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Publication numberUS6689258 B1
Publication typeGrant
Application numberUS 10/135,702
Publication dateFeb 10, 2004
Filing dateApr 30, 2002
Priority dateApr 30, 2002
Fee statusPaid
Publication number10135702, 135702, US 6689258 B1, US 6689258B1, US-B1-6689258, US6689258 B1, US6689258B1
InventorsChristopher H. Lansford, Jeremy S. Lansford
Original AssigneeAdvanced Micro Devices, Inc.
Export CitationBiBTeX, EndNote, RefMan
External Links: USPTO, USPTO Assignment, Espacenet
Electrochemically generated reactants for chemical mechanical planarization
US 6689258 B1
Abstract
Various methods and apparatus for polishing semiconductor workpieces using electrochemically generated species are disclosed. In one aspect, a method of processing is provided that includes contacting a semiconductor workpiece to a solution, electrochemically generating a chemical species in the solution, and polishing the semiconductor workpiece with the aid of the solution.
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Claims(20)
What is claimed is:
1. A processing device, comprising:
a member for polishing a surface of a semiconductor workpiece with the aid of a solution;
a working electrode in fluid communication with the solution;
a counter electrode in fluid communication with the solution;
a potential source coupled to the wording electrode and the counter electrode for applying a potential difference between the working electrode and the counter electrode to electrochemically generate a chemical species in the solution to aid in the polishing of the surface of the semiconductor workpiece.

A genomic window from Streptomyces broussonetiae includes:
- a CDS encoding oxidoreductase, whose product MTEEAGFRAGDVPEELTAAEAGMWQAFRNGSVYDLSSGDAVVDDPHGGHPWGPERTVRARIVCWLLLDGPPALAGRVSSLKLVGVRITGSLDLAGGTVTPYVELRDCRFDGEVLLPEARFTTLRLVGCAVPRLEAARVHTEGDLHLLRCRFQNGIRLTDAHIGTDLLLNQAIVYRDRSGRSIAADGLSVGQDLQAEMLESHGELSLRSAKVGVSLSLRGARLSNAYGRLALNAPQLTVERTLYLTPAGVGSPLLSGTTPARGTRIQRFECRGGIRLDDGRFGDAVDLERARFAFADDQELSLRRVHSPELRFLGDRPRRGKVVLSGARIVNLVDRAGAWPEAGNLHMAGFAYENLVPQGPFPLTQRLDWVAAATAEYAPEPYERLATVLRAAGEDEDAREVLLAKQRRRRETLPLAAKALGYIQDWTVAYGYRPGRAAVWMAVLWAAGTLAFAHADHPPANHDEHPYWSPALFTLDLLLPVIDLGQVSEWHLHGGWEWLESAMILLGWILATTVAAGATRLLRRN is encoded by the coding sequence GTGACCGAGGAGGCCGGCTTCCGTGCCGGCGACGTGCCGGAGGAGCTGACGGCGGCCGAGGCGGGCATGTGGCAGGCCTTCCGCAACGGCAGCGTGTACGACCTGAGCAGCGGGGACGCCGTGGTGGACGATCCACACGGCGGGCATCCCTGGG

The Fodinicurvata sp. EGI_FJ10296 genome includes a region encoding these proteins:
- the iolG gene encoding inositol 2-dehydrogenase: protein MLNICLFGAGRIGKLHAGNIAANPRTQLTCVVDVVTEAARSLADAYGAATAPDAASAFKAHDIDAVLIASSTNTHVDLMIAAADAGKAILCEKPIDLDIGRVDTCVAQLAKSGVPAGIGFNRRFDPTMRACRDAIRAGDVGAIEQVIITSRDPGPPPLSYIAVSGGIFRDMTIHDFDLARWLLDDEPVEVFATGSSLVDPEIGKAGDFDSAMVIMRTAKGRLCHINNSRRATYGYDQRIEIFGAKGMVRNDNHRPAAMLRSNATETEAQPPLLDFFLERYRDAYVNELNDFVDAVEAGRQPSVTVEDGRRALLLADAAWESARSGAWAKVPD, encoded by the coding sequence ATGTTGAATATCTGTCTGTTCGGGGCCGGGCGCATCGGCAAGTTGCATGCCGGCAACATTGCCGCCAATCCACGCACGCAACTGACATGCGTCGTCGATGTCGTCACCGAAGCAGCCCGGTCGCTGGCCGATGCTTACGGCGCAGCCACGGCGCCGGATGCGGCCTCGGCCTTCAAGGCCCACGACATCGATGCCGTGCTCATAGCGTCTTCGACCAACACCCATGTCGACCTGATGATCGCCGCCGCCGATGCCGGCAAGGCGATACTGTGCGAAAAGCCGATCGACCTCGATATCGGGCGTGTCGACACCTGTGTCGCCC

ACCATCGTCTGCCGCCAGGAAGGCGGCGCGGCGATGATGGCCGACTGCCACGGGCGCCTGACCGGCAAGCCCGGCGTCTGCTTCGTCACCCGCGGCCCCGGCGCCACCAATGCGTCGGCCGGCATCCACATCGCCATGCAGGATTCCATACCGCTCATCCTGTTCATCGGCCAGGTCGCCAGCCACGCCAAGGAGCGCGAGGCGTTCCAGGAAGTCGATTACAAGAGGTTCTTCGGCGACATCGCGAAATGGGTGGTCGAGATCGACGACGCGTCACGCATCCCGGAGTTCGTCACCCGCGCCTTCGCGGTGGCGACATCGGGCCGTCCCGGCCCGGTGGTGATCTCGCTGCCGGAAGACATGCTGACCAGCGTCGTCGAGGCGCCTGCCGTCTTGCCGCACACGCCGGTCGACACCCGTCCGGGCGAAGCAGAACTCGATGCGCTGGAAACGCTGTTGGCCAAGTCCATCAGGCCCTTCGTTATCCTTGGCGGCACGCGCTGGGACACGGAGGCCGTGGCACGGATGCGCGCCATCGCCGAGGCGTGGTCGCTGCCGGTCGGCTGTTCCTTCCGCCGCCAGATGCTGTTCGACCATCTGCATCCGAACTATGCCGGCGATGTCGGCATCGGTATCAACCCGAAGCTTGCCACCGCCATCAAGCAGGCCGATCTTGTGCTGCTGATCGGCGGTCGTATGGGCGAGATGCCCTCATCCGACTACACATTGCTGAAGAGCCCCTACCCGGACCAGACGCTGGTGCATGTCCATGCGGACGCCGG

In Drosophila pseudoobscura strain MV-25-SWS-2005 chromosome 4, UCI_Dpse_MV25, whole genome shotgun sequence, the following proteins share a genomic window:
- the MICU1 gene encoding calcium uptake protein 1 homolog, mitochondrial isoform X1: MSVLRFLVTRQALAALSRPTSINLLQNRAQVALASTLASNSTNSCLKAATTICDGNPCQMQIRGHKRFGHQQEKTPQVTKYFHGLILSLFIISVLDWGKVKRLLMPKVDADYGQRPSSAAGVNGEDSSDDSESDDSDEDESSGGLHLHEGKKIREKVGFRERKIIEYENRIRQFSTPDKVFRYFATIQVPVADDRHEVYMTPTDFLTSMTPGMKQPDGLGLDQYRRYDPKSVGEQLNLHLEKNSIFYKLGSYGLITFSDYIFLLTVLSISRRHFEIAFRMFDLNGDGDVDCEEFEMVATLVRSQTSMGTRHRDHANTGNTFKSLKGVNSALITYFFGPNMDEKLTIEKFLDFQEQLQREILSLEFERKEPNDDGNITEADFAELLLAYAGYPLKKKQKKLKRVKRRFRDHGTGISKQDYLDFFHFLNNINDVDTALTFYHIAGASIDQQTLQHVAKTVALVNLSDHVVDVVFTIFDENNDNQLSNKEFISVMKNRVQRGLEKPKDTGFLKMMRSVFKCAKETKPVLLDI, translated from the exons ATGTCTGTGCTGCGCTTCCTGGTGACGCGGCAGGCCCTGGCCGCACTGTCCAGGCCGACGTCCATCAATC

2. The processing device of claim 1, wherein the member comprises at least one passage to enable fluid communication between the solution and the working electrode.
3. The processing device of claim 2, wherein the working electrode is coupled to the member.
4. The processing device of claim 3, wherein the counter electrode is coupled to the member.
5. The processing device of claim 1, comprising a reference electrode in fluid communication with the solution.
6. The processing device of claim 5, wherein the reference electrode is coupled to the member.
7. The processing device of claim 1, wherein the potential source comprises one conductor coupled to the working electrode at a first position and a second conductor coupled to the working electrode at a second position, the potential source being operable to set a first potential at the first position and a second potential different from the first potential at the second position to establish an in-plane potential gradient in the working electrode that establishes an electrochemical potential gradient in the solution.
8. The processing device of claim 1, wherein the potential source comprises a potentiostat.
9. A processing device, comprising:
a member for polishing a surface of a semiconductor workpiece with the aid of a solution; and
a plurality of electrochemical cells, each of the plurality of electrochemical cells having a working electrode, a counter electrode and a reference electrode in fluid communication with the solution, and a potential source coupled to the working electrode and the counter electrode for applying a potential difference between the working electrode and the counter electrode to electrochemically generate a chemical species in the solution to aid in the polishing of the surface of the semiconductor workpiece.
10. The processing device of claim 9, wherein the potential difference for each of the plurality of the electrochemical cells is the same.
11. The processing device of claim 9, wherein the plurality of electrochemical cells is coupled to the member.
12. The processing of claim 9, wherein the member comprises a base and a polish pad coupled to the base, the interface between the base and polish pad defining a plurality of spaces, the working electrode, the counter electrode and the reference electrode of a given electrochemical cell being positioned in one of the plurality of spaces, the member having a plurality of passages to enable the chemical species generated in the plurality of spaces to flow to the semiconductor workpiece.